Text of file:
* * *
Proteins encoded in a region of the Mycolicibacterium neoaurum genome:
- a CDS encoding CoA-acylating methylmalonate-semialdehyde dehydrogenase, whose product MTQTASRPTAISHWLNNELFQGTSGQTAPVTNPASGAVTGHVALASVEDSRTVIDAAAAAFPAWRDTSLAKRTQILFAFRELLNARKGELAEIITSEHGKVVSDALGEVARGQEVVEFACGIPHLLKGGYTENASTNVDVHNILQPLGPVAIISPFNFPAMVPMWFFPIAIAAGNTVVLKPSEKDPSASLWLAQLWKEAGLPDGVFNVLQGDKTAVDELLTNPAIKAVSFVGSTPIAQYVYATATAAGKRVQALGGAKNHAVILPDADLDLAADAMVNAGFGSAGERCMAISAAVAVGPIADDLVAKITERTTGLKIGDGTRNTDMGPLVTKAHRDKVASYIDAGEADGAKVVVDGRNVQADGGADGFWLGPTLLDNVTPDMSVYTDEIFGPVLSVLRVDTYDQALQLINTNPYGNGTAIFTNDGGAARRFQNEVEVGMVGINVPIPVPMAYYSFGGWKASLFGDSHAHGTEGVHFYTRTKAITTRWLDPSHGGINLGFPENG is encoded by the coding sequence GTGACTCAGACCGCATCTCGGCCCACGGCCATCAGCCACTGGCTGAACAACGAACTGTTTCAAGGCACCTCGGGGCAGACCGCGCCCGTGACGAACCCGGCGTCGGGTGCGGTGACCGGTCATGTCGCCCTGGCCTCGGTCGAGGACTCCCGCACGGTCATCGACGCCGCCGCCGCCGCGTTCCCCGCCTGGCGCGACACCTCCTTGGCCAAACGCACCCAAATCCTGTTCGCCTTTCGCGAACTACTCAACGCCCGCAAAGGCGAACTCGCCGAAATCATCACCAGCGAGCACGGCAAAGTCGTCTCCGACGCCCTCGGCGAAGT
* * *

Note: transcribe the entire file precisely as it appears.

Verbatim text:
Proteins encoded in a region of the Mycolicibacterium neoaurum genome:
- a CDS encoding CoA-acylating methylmalonate-semialdehyde dehydrogenase, whose product MTQTASRPTAISHWLNNELFQGTSGQTAPVTNPASGAVTGHVALASVEDSRTVIDAAAAAFPAWRDTSLAKRTQILFAFRELLNARKGELAEIITSEHGKVVSDALGEVARGQEVVEFACGIPHLLKGGYTENASTNVDVHNILQPLGPVAIISPFNFPAMVPMWFFPIAIAAGNTVVLKPSEKDPSASLWLAQLWKEAGLPDGVFNVLQGDKTAVDELLTNPAIKAVSFVGSTPIAQYVYATATAAGKRVQALGGAKNHAVILPDADLDLAADAMVNAGFGSAGERCMAISAAVAVGPIADDLVAKITERTTGLKIGDGTRNTDMGPLVTKAHRDKVASYIDAGEADGAKVVVDGRNVQADGGADGFWLGPTLLDNVTPDMSVYTDEIFGPVLSVLRVDTYDQALQLINTNPYGNGTAIFTNDGGAARRFQNEVEVGMVGINVPIPVPMAYYSFGGWKASLFGDSHAHGTEGVHFYTRTKAITTRWLDPSHGGINLGFPENG is encoded by the coding sequence GTGACTCAGACCGCATCTCGGCCCACGGCCATCAGCCACTGGCTGAACAACGAACTGTTTCAAGGCACCTCGGGGCAGACCGCGCCCGTGACGAACCCGGCGTCGGGTGCGGTGACCGGTCATGTCGCCCTGGCCTCGGTCGAGGACTCCCGCACGGTCATCGACGCCGCCGCCGCCGCGTTCCCCGCCTGGCGCGACACCTCCTTGGCCAAACGCACCCAAATCCTGTTCGCCTTTCGCGAACTACTCAACGCCCGCAAAGGCGAACTCGCCGAAATCATCACCAGCGAGCACGGCAAAGTCGTCTCCGACGCCCTCGGCGAAGT